Besides selling paintings and prints you also self-published an art book in 2011. What was that process like and are you planning to create another one soon?

Firstly, I have been very lucky to have worked with galleries from my earliest days as a professional painter in 1992, just a year after earning my MFA. I wish I had more publications that would be put out by my galleries. It takes a lot of work for a person with no Photoshop/design skills and it takes too much time away from making art. So I could use someone who would take charge of this. Also, there doesn't seem to be any or little demand. So for now I am not working on a new one. That doesn't mean I wouldn’t love a new publication!

Next to crafting amazing art pieces, you also offer mentorship and workshops to the next generation of artists. Please tell us more about your mentorship work. When did you have the idea to do it and how has your experience been so far?

I taught my first invitational workshop at OCAC in Portland in 1996. That experience got me excited to teach more. After years of workshops -which require a lot of preparation and are often emotionally very challenging ( there always seems to be one person who needs all the attention, as what they need is not an art workshop but therapy….) I decided to shift to one on one mentoring. I realized that although I am very comfortable in front of larger groups, my sweet spot is one on one. I love diving deep with my students and using my intuitive skills to help them navigate the terrain of authentic work that is “mined” in their souls.

A lot of artists struggle with figuring out how to best promote themselves. Your work has hung in many different galleries and art shows all around the country including the recent Los Angeles Art Fair. Do you like working with galleries and attending art fairs in order to promote your work and is it something that came easily to you?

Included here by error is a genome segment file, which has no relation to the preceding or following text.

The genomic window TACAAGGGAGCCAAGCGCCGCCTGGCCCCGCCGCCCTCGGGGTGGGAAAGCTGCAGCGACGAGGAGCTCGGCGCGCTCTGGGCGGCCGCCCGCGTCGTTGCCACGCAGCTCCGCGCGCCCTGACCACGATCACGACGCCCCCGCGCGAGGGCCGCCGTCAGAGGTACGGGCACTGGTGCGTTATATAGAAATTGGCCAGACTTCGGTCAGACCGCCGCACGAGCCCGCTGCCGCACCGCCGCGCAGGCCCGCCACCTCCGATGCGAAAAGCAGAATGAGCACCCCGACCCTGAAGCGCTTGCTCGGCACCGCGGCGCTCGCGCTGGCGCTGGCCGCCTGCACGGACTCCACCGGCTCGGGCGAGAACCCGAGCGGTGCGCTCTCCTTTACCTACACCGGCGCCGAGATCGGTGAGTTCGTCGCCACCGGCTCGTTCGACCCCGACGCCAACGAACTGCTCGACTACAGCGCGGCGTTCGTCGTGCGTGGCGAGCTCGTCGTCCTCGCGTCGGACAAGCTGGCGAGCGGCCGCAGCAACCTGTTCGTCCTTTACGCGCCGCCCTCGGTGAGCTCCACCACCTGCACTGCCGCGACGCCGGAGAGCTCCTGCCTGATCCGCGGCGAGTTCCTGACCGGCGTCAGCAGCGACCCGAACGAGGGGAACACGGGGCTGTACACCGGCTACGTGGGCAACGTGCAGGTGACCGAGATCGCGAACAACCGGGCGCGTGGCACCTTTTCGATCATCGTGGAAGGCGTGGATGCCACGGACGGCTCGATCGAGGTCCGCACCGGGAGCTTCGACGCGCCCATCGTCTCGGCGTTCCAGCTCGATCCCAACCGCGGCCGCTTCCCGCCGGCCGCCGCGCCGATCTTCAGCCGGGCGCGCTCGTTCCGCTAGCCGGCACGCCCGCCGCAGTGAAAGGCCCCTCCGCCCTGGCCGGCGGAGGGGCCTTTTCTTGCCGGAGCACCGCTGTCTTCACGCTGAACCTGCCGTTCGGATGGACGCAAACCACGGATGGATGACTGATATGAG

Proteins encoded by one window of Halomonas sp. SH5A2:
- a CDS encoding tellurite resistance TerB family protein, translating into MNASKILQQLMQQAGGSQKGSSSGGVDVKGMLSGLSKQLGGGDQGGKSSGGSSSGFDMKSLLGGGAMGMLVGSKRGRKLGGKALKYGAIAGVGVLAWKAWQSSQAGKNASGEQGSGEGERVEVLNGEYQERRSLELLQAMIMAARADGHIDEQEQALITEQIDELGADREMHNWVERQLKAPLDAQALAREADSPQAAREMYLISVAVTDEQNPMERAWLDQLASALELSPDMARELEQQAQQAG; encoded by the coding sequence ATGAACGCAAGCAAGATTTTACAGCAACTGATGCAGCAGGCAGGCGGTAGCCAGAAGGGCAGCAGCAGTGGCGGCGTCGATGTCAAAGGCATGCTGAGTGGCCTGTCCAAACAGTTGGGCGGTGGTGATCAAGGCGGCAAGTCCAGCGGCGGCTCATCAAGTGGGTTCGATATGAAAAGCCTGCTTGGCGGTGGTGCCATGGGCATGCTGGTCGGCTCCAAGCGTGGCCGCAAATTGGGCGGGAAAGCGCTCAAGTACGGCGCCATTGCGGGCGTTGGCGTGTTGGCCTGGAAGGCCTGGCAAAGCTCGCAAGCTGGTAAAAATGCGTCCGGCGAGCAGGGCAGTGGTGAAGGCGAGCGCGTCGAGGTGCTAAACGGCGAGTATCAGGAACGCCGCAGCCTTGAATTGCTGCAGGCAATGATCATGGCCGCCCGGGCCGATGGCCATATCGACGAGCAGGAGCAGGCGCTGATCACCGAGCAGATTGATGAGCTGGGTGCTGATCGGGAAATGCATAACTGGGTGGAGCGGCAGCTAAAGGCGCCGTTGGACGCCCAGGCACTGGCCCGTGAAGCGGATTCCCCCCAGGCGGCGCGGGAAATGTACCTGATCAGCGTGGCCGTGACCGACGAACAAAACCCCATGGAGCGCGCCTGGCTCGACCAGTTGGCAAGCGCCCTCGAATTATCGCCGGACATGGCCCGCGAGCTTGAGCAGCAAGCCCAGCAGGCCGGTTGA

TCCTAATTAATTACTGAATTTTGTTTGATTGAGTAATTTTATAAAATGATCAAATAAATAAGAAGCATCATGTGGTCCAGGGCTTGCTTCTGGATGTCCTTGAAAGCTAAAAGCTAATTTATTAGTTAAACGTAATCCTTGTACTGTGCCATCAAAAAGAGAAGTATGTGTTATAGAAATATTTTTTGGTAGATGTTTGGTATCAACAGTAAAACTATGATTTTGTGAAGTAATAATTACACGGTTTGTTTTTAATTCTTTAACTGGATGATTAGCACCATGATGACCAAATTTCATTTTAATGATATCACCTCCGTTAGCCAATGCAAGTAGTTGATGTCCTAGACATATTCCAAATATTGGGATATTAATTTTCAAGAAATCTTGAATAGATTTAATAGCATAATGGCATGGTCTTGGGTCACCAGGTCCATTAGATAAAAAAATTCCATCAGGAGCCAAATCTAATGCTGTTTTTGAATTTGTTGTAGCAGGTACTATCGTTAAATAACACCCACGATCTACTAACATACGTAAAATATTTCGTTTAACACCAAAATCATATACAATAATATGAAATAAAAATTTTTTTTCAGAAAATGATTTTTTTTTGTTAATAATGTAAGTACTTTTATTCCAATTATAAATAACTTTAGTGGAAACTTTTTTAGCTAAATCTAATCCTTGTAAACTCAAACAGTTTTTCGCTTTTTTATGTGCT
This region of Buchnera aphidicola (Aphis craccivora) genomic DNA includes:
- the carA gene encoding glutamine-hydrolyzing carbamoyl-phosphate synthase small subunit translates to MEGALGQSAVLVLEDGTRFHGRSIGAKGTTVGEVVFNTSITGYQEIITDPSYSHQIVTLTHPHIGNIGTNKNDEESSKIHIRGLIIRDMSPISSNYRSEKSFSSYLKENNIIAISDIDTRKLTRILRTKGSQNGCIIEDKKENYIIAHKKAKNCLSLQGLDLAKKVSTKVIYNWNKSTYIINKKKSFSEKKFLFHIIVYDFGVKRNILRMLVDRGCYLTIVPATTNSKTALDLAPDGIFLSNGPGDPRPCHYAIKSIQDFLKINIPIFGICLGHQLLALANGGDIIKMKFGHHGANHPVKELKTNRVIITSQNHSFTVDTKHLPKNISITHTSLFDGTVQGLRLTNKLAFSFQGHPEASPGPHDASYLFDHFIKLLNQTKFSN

In the early years, there was the simple act of either walking a portfolio into a gallery or sending out slides. I have to say that in my case the work spoke for itself. Gallerists found the paintings compelling. What really helps is to get into one reputable gallery. That opens the door for many other galleries to follow suit. I also work very reliably and am ( mostly) well organized and so am a great business partner for my gallerist. I have never canceled a show or missed deadlines. That’s just part of my nature. personally, I don't attend art fairs, I am just great full when my galleries ( and not many do) participate in them. They are a huge undertaking -logistically and financially for the galleries. I am very grateful to be working with so many outstanding galleries!

Nowadays there are so many ways to promote one’s work and I find using social media easy. However, it does eat up a chunk of time and needs constant attention.z I use it mainly to share my work for free as well as to promote my mentoring and the release of new prints that are produced and sold by Sebastian Foster. It is another way to have some income and I love that it allows collectors of a wide income scale to buy my work.

What are your plans for the future? Is any new series planned?

I don't have specific plans. I always want to be able to paint what is authentic to me at the moment. It is fluid and inspiration comes from what moves me internally and externally. I am always inspired by my older work as well and review the images to search them for new ideas and things I haven't explored yet. My current series is painting men. That is a first in my career as a professional artist. Even as a kid I never cared to paint men. After my last show, which focused on the adolescent sons and daughters of my friends, I found myself fascinated with the male body. The sharper contours, the musculature, and expression.

I have delved deep into the questions around Me Too and patriarchy and know that we are all adversely affected by the system we are living in. It is a system in which none of us can fully explore the many sides within us- the feminine and masculine and the fluidity therein. That can lead to depression, anxiety, and violence against others but also ourselves. The series of men that I am working on right now is my exploration of many facets of masculinity-what I have experienced with partners but also how I view men and the system they grow up in. Through surrealistic means, I navigate a space that has personal meaning but hopefully also resonates on a visceral level with the viewer.